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This is the Short-time Fourier Transform equation,

basically a modified version of the DFT.

With few but important differences.

So for example, the input to the equation,

the input signal, is not just x of n but

is the multiplication of w which is our

analysis window, by a fragment of x of n.

Okay, so here x has an argument that has n, our time index,

but also has a frame number and a hop-size.

So, l is the frame number and this is our time index so

we will be Iterating over l.

So, we will be skipping thru time this way and capital H is our hop-size.

How much we going to hop from one time instances to the next.

So, basically x is going to be changing in time according to l and

H and then at every time instance, at every error,

it's going to be multiplied by this analysis window, w of n.

The rest is the DFT.

So, the only thing that changes is that the input signal changes.

And therefore, the output is also is not a single spectrum but a sequence of spectra.

There is the x sub l, so the variable l is the frame number.

So that means, that the output of the Short-time Fourier

transform is going to be a sequence of spectra.

Each one of the same size and having magnitudes and fades but

each one differently because the input will be a different fragment of the sound,

stepping through the sound in a progressive manner.

So, to emphasize the idea of zero phase windowing that

we already have talked about.

From now on, we generally specify the timing next to go

from minus over N over 2 to N over 2 minus 1.

Ok, so it's always centered around zero we do not have any phase changes.

We don't have any kind of shifting in the time,

and therefore in the spectrum.

The windowing is a way to step through the sound, as I mentioned.

So, here we can see a depiction of that and if we use the analogy of image and

video we could relate a spectrum with a photograph, a static image and

then the short time for a transfer with video, a time varied image.

So, here we see in this picture that the whole time for

a sound at the bottom and how we are basically stepping

through the sound by windowing the sound with this analysis window.

And therefore, being able to get all the sound

as a sum of basically sound fragments.

Okay, to better understand the fact of windowing a sound, let's put an example of

what happens when we window a real sinusoid and then compute its spectrum.

So, if we start from a real sinusoid we already have seen that.

So, it's a cosine with a frequency index,

k subzero, and an amplitude, A subzero,

which can be expressed as the sum of two complex sinusoids.

One with a positive frequency, another with a negative frequency.

Then, if we substitute into the Short-time Fourier

transform equation, this signal and we window it.

We can step through these different steps

in which we first put X of N in the equation.

Then, we are substituting by the sum of this two complex exponentials.

Therefore, because of the linearity of the DFT,

we can split these into two equally equations,

equal equations in which, in each one we have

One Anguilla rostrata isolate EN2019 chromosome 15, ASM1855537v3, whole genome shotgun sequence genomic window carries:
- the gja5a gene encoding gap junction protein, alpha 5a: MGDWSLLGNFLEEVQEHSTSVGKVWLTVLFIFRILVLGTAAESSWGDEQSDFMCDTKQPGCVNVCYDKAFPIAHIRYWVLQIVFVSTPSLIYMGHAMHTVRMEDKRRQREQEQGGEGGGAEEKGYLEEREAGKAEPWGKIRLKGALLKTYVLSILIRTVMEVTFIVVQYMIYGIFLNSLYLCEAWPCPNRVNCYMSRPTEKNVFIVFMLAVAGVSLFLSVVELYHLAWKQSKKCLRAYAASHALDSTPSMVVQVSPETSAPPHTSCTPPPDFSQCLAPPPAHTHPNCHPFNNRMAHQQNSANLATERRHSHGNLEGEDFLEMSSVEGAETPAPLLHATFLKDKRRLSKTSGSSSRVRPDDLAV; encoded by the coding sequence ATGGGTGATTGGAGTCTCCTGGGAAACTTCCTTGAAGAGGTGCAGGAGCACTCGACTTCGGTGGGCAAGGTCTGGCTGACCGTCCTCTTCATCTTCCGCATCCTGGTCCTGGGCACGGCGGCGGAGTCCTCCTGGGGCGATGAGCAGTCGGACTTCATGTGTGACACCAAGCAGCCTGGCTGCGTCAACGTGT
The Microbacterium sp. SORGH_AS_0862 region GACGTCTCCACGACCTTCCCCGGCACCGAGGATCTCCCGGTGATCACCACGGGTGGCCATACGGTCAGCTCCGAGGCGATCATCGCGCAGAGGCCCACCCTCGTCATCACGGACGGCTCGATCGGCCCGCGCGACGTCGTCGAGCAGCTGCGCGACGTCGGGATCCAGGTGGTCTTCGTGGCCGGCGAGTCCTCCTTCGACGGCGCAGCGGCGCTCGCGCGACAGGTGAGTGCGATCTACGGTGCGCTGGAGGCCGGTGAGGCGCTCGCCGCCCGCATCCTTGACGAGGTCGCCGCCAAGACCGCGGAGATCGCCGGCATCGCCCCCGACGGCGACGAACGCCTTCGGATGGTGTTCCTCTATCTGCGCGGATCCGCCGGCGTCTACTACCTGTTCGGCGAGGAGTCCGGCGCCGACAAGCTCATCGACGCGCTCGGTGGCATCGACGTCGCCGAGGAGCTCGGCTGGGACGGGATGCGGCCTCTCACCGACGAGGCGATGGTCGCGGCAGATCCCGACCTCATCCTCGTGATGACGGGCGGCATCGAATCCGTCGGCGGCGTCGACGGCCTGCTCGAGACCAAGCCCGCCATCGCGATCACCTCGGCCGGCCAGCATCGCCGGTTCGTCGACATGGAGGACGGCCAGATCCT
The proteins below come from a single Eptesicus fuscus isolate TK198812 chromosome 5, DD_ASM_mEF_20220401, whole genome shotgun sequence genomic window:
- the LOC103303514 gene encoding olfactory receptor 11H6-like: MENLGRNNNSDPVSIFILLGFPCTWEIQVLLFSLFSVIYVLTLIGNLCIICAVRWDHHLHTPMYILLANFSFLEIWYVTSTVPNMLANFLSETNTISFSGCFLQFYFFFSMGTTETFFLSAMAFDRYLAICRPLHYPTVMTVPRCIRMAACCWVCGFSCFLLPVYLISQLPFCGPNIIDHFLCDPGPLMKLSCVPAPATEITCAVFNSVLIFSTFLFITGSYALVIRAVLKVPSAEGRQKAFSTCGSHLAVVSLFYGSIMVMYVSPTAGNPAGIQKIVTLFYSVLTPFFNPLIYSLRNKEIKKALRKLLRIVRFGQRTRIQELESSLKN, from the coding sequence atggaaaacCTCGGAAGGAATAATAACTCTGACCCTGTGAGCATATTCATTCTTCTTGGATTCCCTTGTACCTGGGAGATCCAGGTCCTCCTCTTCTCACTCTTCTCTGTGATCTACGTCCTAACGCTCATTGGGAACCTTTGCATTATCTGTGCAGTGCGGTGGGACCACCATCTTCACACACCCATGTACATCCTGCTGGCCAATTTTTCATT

a complex exponential as the input signal and

of the amplitudes can be move outside, and

basically what we get back to is the sum 2 DFT's of the window.

And with frequency shifting operation.

So, basically, and then here we see that

the result is the spectrum of the window.

Of course, frequency shifted by the frequency of the input signal,

and multiplied by the amplitude,

by half of the amplitude of the input signal plus of course

the other window at the other complex exponential frequency.

One is the minus frequency and the other is the plus frequency.

So, this will be the result of these cosine, so

which is basically the transform of the window.

Shifted to the frequency of the input signal and

multiply that with the amplitude of the input signal.

When we this plot, we can understand this windowing process a little bit better.

So, on the top, we have the window.

Underneath, is the windowed,

sinusoid that we have as our input signal.

And then the transform of the window can be shown on the top in

which the transform of this window within this case is a hanning

window Is that magnitude spectrum centered around zero and

with the symmetry and with a given phase.

And now if we take the DFT off the windowed sinusoid,

well what we are seeing is basically the same shape

than the window but at the frequency of the sinusoid.

The two frequencies of the sinusoid, the positive and

the negative frequencies and at the phase of the sinusoid, too.

So we have the two values for the two phases with this

anti-symmetry that this analysis results into.

So, from this discussion, we can realize the importance of the analysis

window in the spectrum of a sinusoid and that's of any sound.

It's clear that we have to spend some time explaining the windows.

So an analysis window is generally a real function, and

is asymmetric around the origin.

And this is the simplest window, the rectangular window.

Its time domain is nothing too particular, but

it's magnitude spectrum is much more interesting.

So time domain, it just has value of one, for the duration of the window,

in this case 64, and the spectrum, the magnitude spectrum,

has a shape which we call it as a sinc, because the transform is a sinc function.

And it basically could be described in many different ways.

But we focus on two main aspects,

on what we call the main lobe, the peak at the center and

we'll be talking about the width of the main lobe mainly.

And then we talk about the side-lobes which are these small lobes next to it.

And we basically focused on the level of the highest of these side lobes.

So, we were talking about the highest side-lobe level.

Okay, so there are many windows used in audio signal processing.

And this is the list of windows available in the scipy module of Python.

So we can go through them and we can see quite a variety of windows.